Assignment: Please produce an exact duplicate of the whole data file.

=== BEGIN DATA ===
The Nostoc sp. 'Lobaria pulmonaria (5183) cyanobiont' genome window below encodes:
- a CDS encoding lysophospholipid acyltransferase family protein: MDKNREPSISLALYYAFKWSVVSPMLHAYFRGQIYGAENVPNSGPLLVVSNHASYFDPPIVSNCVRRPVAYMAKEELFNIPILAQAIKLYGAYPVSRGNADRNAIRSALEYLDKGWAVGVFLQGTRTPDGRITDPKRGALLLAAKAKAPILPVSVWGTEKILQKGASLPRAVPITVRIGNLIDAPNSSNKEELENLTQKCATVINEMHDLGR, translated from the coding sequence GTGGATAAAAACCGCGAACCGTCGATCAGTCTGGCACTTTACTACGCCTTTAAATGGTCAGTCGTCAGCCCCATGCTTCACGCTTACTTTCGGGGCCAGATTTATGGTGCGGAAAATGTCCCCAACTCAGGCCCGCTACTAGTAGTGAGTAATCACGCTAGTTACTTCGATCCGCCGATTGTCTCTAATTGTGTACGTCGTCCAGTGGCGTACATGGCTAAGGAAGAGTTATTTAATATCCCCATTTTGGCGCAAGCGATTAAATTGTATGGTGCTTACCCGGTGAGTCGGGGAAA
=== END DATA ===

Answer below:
The Nostoc sp. 'Lobaria pulmonaria (5183) cyanobiont' genome window below encodes:
- a CDS encoding lysophospholipid acyltransferase family protein: MDKNREPSISLALYYAFKWSVVSPMLHAYFRGQIYGAENVPNSGPLLVVSNHASYFDPPIVSNCVRRPVAYMAKEELFNIPILAQAIKLYGAYPVSRGNADRNAIRSALEYLDKGWAVGVFLQGTRTPDGRITDPKRGALLLAAKAKAPILPVSVWGTEKILQKGASLPRAVPITVRIGNLIDAPNSSNKEELENLTQKCATVINEMHDLGR, translated from the coding sequence GTGGATAAAAACCGCGAACCGTCGATCAGTCTGGCACTTTACTACGCCTTTAAATGGTCAGTCGTCAGCCCCATGCTTCACGCTTACTTTCGGGGCCAGATTTATGGTGCGGAAAATGTCCCCAACTCAGGCCCGCTACTAGTAGTGAGTAATCACGCTAGTTACTTCGATCCGCCGATTGTCTCTAATTGTGTACGTCGTCCAGTGGCGTACATGGCTAAGGAAGAGTTATTTAATATCCCCATTTTGGCGCAAGCGATTAAATTGTATGGTGCTTACCCGGTGAGTCGGGGAAA